 Now add the onion half rings and fry on medium-low heat until caramelized and brown – this is important as these add sweetness to the rice and create the flavour for the yakhni (stock for the rice to cook in).
 Once the onions are brown add the ginger and garlic paste and cook until the raw garlic smell escapes. Now add the yoghurt and fry until the yoghurt dries up a bit.
 Add the chicken and fry until sealed, then drain rice and fry for a couple of minutes. Pop in the green chilli now (if desired). Add enough water to just about cover the rice and chicken and turn the heat low.
 Cover and cook in “dam”, under steam for about 10-15 minutes until the rice and just cooked. The liquid should be completely absorbed. Fluff up the rice in between cooking to avoid the rice from sticking to the pan. Use a fork! Finally, Serve with a cool raita.

Archive Chaat! Magazine Issue 11


Our Winter issue is here! We’re celebrating this season with plenty of warming ways to eat healthy food! Alongside the classic features that subscribers love, such as Spice Rack and Top of the Poppadoms; we’ve got advice on celebrating Chinese New Year from cooking legend, Ken Hom; and spoken to the godmother of Indian Cuisine, Madhur Jaffrey. Shappi Khorsandi stops by to have a giggle with us too!

Our Healthy Eating and Great British Vegetable features are packed full of tempting recipes that are easy on the waistline, whilst being wholly delicious. No endless salads or fad diets here – just plenty of great tasting winter warming advice and recipes for you to try at home! There are also top tips from our friends at Slimming World amongst advice from other healthy food enthusiasts. On the topic of health benefits in food, Chris Smith, aka The Diabetic Chef had provided some simply stunning deserts that will compliment any spicy meal perfectly.

We’re also celebrating Fudco’s 35th birthday, with brand new recipes from award-winning food author, Mridula Baljekar.

As always, there are a number of interviews with top chefs including Vivek Singh, and recipes from Ken Hom, Madhur Jaffrey, Jo Pratt, Tom Kitchin and Nadia Sawalha – who has created this fabulous recipe below!

RECIPE: Nadia Sawalha’s Splenda Spiced ChickenNADIA199

SPLENDA® Sugar Alternative has a great sugar-like taste but a fraction of the calories of sugar per serving. SPLENDA® has teamed up with healthy cooking guru Nadia Sawalha to offer recipes and tips on the small steps you can take to reach your healthy eating goals and kick-start a better, new you. Find out more at www.SPLENDA®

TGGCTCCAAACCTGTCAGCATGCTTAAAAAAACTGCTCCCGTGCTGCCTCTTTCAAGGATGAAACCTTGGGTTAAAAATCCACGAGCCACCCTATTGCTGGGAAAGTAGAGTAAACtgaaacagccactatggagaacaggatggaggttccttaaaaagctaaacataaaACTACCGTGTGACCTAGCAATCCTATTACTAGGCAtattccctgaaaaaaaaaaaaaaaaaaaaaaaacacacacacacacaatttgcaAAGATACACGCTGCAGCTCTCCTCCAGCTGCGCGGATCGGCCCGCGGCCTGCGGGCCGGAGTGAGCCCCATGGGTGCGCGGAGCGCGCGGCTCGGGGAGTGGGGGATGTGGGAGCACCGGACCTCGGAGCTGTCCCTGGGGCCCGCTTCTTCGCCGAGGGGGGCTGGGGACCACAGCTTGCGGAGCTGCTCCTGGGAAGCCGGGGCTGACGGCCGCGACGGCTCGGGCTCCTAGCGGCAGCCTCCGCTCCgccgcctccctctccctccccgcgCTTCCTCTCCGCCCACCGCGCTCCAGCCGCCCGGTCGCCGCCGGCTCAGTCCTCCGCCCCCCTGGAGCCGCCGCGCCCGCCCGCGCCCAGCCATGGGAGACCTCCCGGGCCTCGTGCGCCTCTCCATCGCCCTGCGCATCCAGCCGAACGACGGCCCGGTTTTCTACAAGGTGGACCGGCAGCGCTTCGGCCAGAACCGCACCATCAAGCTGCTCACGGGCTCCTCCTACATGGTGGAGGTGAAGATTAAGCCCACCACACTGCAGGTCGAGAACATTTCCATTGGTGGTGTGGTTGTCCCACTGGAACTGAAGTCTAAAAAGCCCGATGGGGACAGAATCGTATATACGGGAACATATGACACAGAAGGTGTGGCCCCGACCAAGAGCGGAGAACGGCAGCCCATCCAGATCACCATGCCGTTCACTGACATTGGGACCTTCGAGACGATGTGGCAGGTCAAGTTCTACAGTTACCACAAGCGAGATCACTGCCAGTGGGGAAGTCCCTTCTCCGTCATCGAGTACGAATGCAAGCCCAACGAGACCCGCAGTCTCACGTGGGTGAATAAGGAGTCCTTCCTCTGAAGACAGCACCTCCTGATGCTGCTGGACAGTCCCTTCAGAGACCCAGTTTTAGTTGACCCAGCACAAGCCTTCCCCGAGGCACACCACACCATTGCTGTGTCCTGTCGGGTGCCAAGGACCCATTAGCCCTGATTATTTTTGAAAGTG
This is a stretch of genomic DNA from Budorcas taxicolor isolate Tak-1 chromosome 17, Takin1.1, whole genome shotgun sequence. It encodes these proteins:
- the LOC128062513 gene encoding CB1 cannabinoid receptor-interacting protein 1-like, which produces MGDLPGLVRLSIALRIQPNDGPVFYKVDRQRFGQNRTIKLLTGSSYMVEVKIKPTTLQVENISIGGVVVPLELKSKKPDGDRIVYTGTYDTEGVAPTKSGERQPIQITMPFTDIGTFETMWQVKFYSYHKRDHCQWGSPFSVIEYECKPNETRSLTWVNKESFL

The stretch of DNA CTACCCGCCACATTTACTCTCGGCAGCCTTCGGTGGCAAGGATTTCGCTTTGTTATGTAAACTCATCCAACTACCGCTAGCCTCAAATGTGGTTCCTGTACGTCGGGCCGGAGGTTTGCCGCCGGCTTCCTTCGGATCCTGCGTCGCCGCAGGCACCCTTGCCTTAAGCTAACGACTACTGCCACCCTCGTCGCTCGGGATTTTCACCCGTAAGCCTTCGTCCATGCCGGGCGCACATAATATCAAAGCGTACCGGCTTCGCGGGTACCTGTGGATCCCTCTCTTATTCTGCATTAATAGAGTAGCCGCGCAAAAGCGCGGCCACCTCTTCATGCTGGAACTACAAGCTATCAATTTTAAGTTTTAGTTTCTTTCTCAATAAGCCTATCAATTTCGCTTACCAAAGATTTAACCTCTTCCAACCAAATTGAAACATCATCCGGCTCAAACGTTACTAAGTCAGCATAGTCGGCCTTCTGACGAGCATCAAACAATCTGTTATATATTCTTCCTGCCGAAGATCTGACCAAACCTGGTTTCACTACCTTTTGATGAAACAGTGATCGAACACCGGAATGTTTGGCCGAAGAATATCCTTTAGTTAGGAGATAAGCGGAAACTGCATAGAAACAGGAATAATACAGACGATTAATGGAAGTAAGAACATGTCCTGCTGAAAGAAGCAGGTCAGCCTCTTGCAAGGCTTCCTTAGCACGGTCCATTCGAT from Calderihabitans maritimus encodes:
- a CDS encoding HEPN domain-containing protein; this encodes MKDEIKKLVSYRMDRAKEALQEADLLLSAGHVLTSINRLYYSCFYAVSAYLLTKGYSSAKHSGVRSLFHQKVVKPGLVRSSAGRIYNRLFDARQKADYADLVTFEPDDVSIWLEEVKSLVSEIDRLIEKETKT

Serves: 4

Recipe Ingredients

3 large carrotsasianchickensalad11LS

½ large cucumber

1 shallot, peeled and finely chopped

3 tbsp white wine vinegar

½ tsp. salt

2tbsp Splenda Granulated

3 sprigs fresh mint – leaves only, shredded

2 cloves garlic – peeled and crushed

11/2 tsp. ground cumin

1 lime, zest and juice

1tsp turmeric

1 tbsp sunflower oil

4 chicken breasts – butterflied



  1.  Preheat a griddle and keep it hot until ready to use.
  2.  Peel the carrots then use the peeler to shave the carrot in to ribbons. Shave the cucumber, too, but make sure to discard the middle seeds. Place both in to a bowl with the shallot, adding the salt, Splenda Granulated and mint leaves. Stir well and set aside.
  3.  Stir together the garlic, cumin, lime, turmeric and oil and rub over the chicken. Place the chicken carefully on to the griddle, probably 2 at a time and cook for 4-5 minutes on each side. Make sure that you leave the chicken to seal for a few minutes before touching.
  4.  Drain off the vinegar marinade from the carrot then serve the salad with the chicken. All you may need is a handful of punchy salad greens.



– Use tofu instead of chicken for a vegetarian option.

– Roll the lime between the palms of your hands to release as much juice as possible.



Celebrate National Curry with a  week Malabar Prawn Biryani


Serves 4-5, can be doubled


500g large prawns, shelled and deveined and washed

½ tsp. freshly ground black pepper

Salt to taste

20g butter

½ lemon


For the sauce


2 tbs. vegetable oil plus 2 rounded tbs. ghee or butter

3 small onions, finely chopped

2 small-medium tomatoes, chopped

8 large cloves garlic, grated into a paste (around 2 tbs.)

30g ginger, peeled and grated into a paste

¾-1 tsp. powdered fennel seeds

11/2 tsp. garam masala

½ tsp. red chilli powder or to taste

1 tsp. turmeric powder

12 fresh curry leaves (add a few extra if dried) plus another 8 for the rice

Handful of fresh chopped coriander plus 2 tbs. chopped for assembly

2 tbs. chopped mint leaves




1 tbs. vegetable oil

2 tbs. ghee or butter

2 small onions, very finely sliced

400g Basmati rice, well washed

750ml water

1” cinnamon stick

10 black peppercorns

6 cloves

6 green cardamom pods


Marinate the prawns in ½ tsp. turmeric powder, good pinch of salt, the black pepper and half the chilli powder. Set aside.

Make the rice.

Wash the rice really well in several changes of water or until the water runs clear. Leave to soak.